Expanding the Options for Home Gardens
Published in the six Nashoba Publishing papers on Friday, 22 March 2002 Priscilla Williams: Expanding the Options for Home Gardens
From the woods in the southeast corner of Townsend, Priscilla Hutt Williams is building a business in organic gardening. Raised by parents who were proud they never sprayed their blueberries, she studied art and music ... but eventually her love of gardening claimed her. In 1993 she started with a Federal-period garden for the Barrett House in New Ipswich; later she rebuilt the historic gardens at Townsend's Reed Homestead. Fascinated with old-fashioned flowers, she took courses at Radcliffe in landscape design history, and in historic landscape preservation from the Arnold Arboretum.
Old-fashioned plants are often hardier than new varieties, and though sometimes not so showy, many have unique forms which look unusual to today's gardener. Keeping them in the seed bank, and in the gardener's repertoire, gives us all more possibilities for the art of the garden. This spirit of conservation has also moved Priscilla to work with the New England Wild Flower Society to preserve rare plants in the Connecticut River Watershed.
For the past two years, Priscilla has been working with NOFA the Northeast Organic Farming Association to develop a program for Organic Land Care, going beyond their previous focus on agriculture. The committee to write standards for this, the first of their kind, describes its mission as "education of land care professionals and concerned citizens in the methods, benefits and limitations of organic and sustainable land care, with the goal of eliminating pesticide and synthetic chemical use, improving the soil, increasing landscape diversity, and improving the health of people and all living organisms that make up the web of life on the earth." The first training to come out of this, a 30-hour course to accredit land care professionals in organic landscape management, was held in February at the New England Wild Flower Society in Framingham; 36 people attended.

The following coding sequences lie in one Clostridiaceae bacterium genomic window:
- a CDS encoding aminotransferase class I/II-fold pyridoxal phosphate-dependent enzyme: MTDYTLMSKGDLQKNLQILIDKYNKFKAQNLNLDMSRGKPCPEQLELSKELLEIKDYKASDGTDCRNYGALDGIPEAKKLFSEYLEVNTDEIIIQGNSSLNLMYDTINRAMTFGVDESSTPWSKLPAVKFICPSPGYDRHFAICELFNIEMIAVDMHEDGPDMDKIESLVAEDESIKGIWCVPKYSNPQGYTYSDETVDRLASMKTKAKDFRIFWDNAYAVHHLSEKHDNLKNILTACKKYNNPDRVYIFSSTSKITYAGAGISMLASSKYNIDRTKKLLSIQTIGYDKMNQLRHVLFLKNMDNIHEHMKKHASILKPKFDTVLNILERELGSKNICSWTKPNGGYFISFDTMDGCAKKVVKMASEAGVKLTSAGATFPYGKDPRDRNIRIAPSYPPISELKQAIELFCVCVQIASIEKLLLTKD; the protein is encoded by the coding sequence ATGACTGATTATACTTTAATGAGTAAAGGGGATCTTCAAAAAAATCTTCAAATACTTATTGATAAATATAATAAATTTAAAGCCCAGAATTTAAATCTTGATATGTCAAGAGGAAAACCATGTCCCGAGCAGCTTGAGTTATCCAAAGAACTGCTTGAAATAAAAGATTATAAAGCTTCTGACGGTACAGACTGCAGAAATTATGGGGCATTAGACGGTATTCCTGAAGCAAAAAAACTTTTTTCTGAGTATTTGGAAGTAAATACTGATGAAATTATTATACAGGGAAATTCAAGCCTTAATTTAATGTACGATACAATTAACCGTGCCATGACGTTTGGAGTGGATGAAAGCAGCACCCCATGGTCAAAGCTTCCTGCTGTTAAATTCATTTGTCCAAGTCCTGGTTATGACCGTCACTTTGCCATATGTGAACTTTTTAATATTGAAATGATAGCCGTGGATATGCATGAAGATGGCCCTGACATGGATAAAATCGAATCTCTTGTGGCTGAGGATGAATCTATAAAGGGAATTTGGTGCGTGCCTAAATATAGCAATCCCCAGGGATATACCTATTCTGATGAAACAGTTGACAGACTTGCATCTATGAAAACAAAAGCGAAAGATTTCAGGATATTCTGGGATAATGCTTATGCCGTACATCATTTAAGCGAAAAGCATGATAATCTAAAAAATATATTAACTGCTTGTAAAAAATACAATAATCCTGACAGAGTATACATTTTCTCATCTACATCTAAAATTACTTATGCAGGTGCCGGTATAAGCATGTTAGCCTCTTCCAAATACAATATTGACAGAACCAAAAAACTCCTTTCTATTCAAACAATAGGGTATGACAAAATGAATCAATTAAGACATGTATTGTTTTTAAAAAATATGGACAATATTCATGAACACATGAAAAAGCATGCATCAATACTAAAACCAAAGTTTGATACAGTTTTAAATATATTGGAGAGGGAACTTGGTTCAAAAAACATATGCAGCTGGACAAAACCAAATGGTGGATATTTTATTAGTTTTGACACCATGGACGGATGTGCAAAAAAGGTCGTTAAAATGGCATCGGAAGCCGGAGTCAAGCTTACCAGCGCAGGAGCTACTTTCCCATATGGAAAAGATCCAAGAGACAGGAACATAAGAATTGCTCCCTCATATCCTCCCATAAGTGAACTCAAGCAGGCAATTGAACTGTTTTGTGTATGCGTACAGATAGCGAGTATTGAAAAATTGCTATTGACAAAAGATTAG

As the garden season begins, Priscilla is interviewing prospective employees to work for her own business in this field, Pumpkin Brook Organic Gardening. In addition she continues to sell seedlings grown organically, including both vegetables and the old-fashioned flowers she uses in her historical gardens. (Deadline for orders is April 1.) They will also be available for sale on Saturday, May 11, at the Reed Homestead. NOTE: her catalog says the 13th but it's the 11th!
The tiny flower in the picture, one of the first to bloom in Priscilla's garden this year, is Crocus angustifolius 'Cloth of Gold,' a variety dated as early as 1587, offered by most U.S.bulb catalogues of the 1800s, and the only species crocus common in gardens before 1940. (It's still available, too.)
© Copyright 2002 Catherine Holmes Clark